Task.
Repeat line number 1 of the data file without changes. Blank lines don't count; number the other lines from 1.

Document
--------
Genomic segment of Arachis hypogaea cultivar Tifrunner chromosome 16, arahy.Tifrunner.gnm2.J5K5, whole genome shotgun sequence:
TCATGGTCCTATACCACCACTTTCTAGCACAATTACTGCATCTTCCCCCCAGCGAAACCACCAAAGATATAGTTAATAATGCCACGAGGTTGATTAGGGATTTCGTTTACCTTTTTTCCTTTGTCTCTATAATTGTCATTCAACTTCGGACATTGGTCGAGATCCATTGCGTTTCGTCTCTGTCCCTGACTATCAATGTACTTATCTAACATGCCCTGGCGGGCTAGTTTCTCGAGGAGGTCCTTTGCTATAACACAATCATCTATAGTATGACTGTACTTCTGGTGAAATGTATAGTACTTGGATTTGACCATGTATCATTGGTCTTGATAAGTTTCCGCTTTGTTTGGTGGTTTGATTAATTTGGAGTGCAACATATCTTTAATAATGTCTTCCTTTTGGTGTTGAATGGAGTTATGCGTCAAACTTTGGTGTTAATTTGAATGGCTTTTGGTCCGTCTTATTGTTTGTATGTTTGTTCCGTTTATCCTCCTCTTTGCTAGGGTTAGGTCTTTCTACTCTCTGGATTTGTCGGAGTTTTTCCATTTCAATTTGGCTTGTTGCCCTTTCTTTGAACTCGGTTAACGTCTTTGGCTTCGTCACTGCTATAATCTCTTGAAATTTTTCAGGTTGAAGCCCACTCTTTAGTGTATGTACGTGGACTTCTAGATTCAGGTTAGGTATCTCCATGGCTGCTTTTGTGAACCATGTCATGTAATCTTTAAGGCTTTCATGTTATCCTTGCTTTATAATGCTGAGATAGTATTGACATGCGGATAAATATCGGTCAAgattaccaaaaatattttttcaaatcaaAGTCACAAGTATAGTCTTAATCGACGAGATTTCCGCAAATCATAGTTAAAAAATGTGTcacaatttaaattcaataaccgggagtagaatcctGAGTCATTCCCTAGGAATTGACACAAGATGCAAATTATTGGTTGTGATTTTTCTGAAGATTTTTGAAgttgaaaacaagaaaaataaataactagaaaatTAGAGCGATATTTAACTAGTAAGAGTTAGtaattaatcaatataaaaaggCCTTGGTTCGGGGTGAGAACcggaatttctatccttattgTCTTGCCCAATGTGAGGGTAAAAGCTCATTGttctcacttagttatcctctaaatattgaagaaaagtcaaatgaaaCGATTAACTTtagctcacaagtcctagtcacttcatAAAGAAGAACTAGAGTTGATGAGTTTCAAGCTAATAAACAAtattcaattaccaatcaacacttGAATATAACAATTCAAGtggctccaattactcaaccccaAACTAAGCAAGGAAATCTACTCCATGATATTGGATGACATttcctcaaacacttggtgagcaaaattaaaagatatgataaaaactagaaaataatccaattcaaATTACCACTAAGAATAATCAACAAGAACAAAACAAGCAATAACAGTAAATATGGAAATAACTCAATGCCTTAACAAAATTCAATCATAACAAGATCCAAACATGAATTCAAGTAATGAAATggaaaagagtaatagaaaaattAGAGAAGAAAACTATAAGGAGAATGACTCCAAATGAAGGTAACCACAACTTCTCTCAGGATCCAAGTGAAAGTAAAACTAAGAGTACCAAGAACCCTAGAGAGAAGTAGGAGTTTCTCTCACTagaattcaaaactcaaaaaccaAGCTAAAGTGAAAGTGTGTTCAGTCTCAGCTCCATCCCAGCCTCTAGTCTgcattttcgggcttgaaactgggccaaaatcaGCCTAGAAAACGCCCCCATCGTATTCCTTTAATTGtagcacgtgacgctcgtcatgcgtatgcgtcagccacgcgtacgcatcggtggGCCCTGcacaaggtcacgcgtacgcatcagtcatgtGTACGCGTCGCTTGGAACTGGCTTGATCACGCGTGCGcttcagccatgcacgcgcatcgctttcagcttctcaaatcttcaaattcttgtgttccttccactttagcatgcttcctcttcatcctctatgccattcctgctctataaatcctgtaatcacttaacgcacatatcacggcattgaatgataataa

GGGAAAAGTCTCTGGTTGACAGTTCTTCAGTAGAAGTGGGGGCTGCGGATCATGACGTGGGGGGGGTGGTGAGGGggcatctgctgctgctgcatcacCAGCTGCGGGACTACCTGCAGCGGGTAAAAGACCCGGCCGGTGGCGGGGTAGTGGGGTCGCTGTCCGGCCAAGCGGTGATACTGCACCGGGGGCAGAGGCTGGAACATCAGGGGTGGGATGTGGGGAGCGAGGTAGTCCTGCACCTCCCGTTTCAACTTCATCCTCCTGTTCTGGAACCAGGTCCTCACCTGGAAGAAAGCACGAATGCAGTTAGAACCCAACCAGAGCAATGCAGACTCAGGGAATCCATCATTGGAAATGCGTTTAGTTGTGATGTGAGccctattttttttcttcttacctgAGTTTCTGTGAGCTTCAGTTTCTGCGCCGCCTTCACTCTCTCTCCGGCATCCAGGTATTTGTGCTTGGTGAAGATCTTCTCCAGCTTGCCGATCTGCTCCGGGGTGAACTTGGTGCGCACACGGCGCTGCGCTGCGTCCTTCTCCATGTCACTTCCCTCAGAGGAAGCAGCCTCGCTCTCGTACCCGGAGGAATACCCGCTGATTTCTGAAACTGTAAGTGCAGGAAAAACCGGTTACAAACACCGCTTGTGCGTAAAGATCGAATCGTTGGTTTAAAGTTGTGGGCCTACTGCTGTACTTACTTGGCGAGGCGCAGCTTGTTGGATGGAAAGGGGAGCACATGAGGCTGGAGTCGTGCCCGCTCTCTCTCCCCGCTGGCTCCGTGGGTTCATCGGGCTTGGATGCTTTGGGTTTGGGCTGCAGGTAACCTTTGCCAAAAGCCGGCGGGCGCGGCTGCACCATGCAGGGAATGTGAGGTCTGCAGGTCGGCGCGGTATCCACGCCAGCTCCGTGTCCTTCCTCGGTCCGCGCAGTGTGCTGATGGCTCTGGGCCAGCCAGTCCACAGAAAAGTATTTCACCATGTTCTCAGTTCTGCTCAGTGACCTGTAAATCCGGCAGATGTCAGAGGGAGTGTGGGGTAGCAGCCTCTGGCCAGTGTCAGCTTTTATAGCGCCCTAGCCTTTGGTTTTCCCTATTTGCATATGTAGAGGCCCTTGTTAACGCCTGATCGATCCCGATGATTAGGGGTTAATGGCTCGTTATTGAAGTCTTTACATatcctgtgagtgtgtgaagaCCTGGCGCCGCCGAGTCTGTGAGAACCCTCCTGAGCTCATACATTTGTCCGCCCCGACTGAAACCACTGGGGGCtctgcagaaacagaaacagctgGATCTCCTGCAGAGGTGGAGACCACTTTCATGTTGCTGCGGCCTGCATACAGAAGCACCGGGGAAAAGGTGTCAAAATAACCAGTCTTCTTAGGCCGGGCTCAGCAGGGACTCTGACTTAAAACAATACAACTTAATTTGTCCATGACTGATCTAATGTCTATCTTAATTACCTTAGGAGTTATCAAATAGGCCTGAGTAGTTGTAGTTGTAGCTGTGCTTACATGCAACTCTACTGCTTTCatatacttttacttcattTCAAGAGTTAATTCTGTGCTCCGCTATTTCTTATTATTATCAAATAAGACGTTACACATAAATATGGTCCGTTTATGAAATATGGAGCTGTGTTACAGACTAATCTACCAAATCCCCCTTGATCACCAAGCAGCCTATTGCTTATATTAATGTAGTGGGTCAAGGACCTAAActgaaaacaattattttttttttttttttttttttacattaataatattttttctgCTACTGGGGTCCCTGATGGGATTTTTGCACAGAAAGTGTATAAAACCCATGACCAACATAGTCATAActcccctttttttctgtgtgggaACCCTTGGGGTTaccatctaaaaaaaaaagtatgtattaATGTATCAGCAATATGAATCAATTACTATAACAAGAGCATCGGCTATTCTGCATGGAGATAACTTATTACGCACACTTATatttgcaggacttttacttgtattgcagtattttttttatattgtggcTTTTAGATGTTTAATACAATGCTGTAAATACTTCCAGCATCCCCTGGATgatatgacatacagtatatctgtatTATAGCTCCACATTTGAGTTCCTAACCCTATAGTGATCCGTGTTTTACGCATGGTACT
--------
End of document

Genomic segment of Arachis hypogaea cultivar Tifrunner chromosome 16, arahy.Tifrunner.gnm2.J5K5, whole genome shotgun sequence: